Yesterday at BBC, we continued our study of Matthew 15. Pastor George preached a sermon called, “Dogs are Fed, while Children Starve” from Matthew 15:21-28:
Jesus went away from there, and withdrew into the district of Tyre and Sidon. And a Canaanite woman from that region came out and began to cry out, saying, “Have mercy on me, Lord, Son of David; my daughter is cruelly demon-possessed.” But He did not answer her a word. And His disciples came and implored Him, saying, “Send her away, because she keeps shouting at us.” But He answered and said, “I was sent only to the lost sheep of the house of Israel.” But she came and began to bow down before Him, saying, “Lord, help me!” And He answered and said, “It is not good to take the children’s bread and throw it to the dogs.” But she said, “Yes, Lord; but even the dogs feed on the crumbs which fall from their masters’ table.” Then Jesus said to her, “O woman, your faith is great; it shall be done for you as you wish.” And her daughter was healed at once.
This scene comes after the feeding of the 5000, Jesus’ walking on the water, and most recently, Jesus’ discussion with the Pharisees about what truly defiles a person. Jesus and his disciples traveled fifty miles to the gentile region of Tyre and Sidon. This was likely a chance to get away to a place where he was not well known as a retreat and time of teaching the disciples (Mark 7:24). However, Jesus couldn’t escape notice even here—a Gentile woman comes and insistently cries out for His help.
This woman was not a Jew, yet she had some knowledge of who Christ is, even referring to Him as “Son of David,” which is a clear Messianic title. When Jesus meets her cries for compassion with silence, she continues to plead at His feet. She didn’t doubt His power or ability. This is a reminder to us that even when God seems silent, we can be confident that He hears and knows. She trusts His character and calls out for mercy not based on who she is, but who He is. Contrasted with the disciples and the crowds who had seen so much yet were so slow to believe, she had just scraps of information about Christ and fully embraced Him as Messiah.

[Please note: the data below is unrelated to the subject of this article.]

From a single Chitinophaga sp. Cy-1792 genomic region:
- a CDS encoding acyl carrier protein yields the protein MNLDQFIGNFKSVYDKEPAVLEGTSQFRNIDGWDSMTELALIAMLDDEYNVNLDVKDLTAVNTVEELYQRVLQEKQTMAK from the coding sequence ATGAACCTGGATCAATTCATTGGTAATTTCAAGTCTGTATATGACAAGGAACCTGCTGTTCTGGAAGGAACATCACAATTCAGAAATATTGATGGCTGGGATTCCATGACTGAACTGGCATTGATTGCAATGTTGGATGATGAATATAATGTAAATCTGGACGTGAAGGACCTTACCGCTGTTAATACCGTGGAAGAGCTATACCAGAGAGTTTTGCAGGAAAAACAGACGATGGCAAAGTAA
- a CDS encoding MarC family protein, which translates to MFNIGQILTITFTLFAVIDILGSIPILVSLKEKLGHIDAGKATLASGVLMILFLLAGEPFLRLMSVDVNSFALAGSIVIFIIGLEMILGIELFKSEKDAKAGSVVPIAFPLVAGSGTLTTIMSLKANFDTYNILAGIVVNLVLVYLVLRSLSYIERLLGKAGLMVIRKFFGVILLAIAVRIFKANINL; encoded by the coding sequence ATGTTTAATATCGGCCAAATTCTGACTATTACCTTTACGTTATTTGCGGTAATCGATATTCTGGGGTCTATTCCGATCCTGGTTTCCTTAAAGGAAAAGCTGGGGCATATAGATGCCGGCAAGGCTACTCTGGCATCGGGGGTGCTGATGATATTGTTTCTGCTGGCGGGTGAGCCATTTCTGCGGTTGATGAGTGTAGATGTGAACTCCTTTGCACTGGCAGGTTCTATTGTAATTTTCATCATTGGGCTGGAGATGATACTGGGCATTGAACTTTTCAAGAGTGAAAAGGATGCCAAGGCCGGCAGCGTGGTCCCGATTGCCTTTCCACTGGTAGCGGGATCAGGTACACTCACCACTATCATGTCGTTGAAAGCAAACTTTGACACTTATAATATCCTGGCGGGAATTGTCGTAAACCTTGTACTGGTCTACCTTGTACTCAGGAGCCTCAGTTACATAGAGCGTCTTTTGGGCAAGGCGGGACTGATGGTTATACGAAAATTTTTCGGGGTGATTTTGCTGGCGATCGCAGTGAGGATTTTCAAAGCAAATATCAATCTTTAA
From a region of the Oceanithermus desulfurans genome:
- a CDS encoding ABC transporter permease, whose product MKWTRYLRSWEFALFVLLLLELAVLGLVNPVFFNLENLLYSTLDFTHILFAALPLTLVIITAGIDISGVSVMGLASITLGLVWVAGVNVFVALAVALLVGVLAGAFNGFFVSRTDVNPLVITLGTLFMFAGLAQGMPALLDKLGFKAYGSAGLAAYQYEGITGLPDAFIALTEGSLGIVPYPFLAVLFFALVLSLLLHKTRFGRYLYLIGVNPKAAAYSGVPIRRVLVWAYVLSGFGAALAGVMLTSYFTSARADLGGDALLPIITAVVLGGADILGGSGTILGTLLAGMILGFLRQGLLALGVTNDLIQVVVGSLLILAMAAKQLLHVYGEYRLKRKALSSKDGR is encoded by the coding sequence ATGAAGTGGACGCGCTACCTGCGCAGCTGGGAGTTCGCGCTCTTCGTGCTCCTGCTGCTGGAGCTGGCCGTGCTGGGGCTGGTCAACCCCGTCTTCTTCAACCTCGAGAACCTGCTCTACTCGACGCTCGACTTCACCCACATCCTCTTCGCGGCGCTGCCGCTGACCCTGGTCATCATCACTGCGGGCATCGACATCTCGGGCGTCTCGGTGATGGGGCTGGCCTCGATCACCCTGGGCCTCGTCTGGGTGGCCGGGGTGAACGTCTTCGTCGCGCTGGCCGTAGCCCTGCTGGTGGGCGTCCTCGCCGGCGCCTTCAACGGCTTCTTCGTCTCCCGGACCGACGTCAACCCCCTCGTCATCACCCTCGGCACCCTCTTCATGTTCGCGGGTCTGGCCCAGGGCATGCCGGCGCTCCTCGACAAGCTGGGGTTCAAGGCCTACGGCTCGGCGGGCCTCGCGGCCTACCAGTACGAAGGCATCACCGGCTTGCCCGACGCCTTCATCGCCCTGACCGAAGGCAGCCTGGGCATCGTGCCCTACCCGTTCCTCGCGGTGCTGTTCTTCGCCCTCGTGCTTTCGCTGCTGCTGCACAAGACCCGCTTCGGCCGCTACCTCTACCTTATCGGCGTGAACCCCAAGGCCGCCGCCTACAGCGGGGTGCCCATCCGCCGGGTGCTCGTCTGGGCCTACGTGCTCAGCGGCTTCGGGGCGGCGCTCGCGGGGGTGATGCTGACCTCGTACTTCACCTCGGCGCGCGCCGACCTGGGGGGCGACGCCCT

This woman is not the first example in Scripture of a gentile who demonstrated remarkable faith. Already in Matthew’s Gospel he has highlighted the pagan Magi (Matthew 2) and the Roman Centurion (Matthew 8) who showed incredible faith in who Christ was. The Old Testament is full of examples of gentiles who showed remarkable faith. Rahab, Ruth, and Naaman are just a few examples. Even Abraham himself, the father of the Jewish people, would be called by God from a pagan land. Although this is a pattern in Scripture, Jesus reminds the woman that He hasn’t come to her, but to the Jews.
She doesn’t take this lightly but still presses Christ by turning His metaphor around to explain why He should grant her petition. She humbly admits she is unworthy and her simple, beautiful, persistent faith amazes Christ. He rewards and commends her faith by healing her daughter “instantly,” although she is far away (much like the healing of the Centurion’s servant in Matthew 8). She becomes an example and reminder that God is Lord of the nations (Psalm 82:8), and that salvation would come to the whole world (Galatians 3:8).
Someday, whether Jew or Gentile, we will sit at the table of God and feast as His children, redeemed and purchased by the blood of Christ. Until then, we can have confidence in God’s character and know that He hears our prayers when we humbly seek Him and His mercy.